There are so many parts of Ruby that come from my life. The “spark” that ignited Ruby’s story emerged from a memory of an elderly neighbor who, every afternoon after school, would bring my brother and I to handfeed chickadees at an abandoned house in our rural town. It seemed so normal at the time (didn’t all kids do that?).  But now, amidst the noise of my present-day world, I think back to the quiet solitude of those visits – the neglected house in winter and the fact that this lonely man took time to make sure the birds were fed – and I realize how magical it all really was. That memory was the initial idea that outlined Ruby’s story, but so many more of my experiences have colored in the lines – especially the years I spent as a public defender.

3. That's great that you've drawn on your legal career. Your book tackles some hard issues—homelessness, a missing dad, and a mother who was arrested. Yet I’ve read that you kept a good balance of Ruby feeling sad and staying positive. How did you create this balance in your writing? What advice do you have about tackling hard topics like this in a middle grade novel?

I once heard an interview in which Natalie Babbitt was asked if she thought children should be exposed to difficult topics (such as death in Tuck Everlasting). She gave a marvelous answer about how children face tragedy all the time, and are much more resilient than given credit. I completely agree. As a public defender for many years, I met the children of my clients who came to criminal court with their parents. In my experience, these kids were incredibly brave and resilient. Beauty and strength can be found in some of the most difficult situations. I wanted to make sure Ruby realized that strength, too.
4. Ruby’s new friend is Ahmad, a Syrian refugee in her class. How did you learn about his culture enough to feel like you could accurately portray him in your story?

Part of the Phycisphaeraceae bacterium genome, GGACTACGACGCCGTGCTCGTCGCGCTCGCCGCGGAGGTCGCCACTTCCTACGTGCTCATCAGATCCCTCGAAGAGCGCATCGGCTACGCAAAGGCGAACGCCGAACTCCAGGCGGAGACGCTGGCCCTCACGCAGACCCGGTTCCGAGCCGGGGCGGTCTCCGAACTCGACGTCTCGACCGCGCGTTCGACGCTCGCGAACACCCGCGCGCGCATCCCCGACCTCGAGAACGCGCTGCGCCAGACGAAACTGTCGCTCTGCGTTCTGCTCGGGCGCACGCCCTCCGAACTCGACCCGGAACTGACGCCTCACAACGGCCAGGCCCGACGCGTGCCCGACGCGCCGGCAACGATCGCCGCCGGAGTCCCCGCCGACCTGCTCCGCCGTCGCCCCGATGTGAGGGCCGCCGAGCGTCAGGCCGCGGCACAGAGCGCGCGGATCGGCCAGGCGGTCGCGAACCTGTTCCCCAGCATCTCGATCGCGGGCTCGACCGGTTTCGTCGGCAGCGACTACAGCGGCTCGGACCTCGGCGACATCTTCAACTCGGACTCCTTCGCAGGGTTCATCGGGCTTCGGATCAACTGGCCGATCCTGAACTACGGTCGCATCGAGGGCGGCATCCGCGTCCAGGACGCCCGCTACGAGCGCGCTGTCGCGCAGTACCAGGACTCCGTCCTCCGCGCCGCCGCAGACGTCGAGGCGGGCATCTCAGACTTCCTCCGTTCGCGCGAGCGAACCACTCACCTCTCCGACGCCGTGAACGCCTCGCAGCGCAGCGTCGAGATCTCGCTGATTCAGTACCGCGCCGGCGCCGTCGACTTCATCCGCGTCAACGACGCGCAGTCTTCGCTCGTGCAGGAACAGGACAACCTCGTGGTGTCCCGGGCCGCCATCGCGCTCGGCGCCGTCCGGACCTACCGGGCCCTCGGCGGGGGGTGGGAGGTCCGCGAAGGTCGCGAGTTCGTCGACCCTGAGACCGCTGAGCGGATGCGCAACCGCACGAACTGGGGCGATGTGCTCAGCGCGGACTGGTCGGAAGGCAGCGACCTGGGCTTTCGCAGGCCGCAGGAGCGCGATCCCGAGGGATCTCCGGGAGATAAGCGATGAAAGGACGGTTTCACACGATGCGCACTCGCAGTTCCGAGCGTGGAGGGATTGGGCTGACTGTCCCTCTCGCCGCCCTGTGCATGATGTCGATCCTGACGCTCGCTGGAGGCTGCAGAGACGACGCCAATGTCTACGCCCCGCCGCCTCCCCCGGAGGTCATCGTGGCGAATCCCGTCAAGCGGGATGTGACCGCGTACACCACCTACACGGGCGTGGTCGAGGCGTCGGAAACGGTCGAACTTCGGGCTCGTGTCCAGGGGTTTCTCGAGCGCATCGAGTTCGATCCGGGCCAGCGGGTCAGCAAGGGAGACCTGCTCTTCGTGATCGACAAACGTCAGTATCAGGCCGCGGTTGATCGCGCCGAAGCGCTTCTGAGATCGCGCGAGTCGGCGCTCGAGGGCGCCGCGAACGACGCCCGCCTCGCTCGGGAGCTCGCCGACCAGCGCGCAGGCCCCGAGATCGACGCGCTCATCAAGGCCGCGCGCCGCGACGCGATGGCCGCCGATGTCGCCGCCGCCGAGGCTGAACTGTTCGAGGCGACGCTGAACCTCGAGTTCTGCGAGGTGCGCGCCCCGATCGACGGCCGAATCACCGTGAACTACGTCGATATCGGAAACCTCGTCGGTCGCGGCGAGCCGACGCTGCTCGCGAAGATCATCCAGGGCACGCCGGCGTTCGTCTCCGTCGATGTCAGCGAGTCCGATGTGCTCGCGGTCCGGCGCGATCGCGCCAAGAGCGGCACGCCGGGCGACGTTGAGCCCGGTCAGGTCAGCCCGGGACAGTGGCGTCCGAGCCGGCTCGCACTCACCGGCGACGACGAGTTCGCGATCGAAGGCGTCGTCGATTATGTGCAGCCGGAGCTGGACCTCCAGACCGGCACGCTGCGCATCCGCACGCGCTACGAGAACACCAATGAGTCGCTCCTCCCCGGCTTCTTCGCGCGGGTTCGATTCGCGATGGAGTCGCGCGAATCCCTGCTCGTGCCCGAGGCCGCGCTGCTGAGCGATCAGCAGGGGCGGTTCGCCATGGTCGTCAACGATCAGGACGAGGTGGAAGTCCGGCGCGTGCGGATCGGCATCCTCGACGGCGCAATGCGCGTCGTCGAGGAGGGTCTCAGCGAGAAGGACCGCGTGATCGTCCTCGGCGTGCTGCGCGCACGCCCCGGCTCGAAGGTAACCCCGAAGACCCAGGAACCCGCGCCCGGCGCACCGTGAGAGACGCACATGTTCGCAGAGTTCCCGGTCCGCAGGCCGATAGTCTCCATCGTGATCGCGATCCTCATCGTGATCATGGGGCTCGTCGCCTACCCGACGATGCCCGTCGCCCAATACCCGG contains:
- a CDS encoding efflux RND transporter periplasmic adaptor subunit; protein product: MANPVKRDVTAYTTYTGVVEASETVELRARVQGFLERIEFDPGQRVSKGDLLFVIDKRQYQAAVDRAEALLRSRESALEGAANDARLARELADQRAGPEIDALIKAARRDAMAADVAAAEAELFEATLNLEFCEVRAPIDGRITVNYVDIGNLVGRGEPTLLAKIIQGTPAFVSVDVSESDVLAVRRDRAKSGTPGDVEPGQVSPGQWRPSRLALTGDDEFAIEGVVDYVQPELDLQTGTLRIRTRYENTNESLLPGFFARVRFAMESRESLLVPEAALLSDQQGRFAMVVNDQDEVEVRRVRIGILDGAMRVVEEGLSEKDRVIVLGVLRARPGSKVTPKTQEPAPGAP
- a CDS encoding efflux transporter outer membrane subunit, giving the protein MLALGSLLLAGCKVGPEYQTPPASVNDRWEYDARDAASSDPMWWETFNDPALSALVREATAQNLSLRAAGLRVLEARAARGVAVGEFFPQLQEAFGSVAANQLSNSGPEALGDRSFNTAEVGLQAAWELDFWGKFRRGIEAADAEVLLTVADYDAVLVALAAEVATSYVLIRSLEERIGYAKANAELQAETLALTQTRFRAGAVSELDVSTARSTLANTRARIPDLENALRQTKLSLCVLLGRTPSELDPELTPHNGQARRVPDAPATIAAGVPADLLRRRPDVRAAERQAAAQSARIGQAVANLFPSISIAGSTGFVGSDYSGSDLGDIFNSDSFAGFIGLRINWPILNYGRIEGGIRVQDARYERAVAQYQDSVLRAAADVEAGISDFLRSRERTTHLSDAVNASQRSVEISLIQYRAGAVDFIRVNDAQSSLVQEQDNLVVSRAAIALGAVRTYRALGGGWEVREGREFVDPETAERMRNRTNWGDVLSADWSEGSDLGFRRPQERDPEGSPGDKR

I love this question because I get to talk about the AMAZING refugees I have been so honored to
meet through the organization, Integrated Refugee & Immigration Services (IRISCT.org) in New Haven, CT. A group of young men and women refugees read Ruby as paid cultural consultants. Over several months, we met and discussed the story. I learned so much from these amazing young men and women and am still in awe of their stories, insight, intelligence and courage. I am so lucky that I’ve been able to continue to work with IRIS and continue to meet people who inspire me every day.

5. That's great how you connected with refugees. Your story is really about memorable characters that grow with the story, especially Ruby. What did you learn about character development from writing your story and what advice do you have for the rest of us?

I learned a lot about the value of time – especially taking the time to live with your characters. Over the course of writing Ruby, I took time to live with each character and get to know them. I don’t know how else to explain it, but it got so that I was so excited to get back to my manuscript just so I could re-enter their world and spend more time with each of them.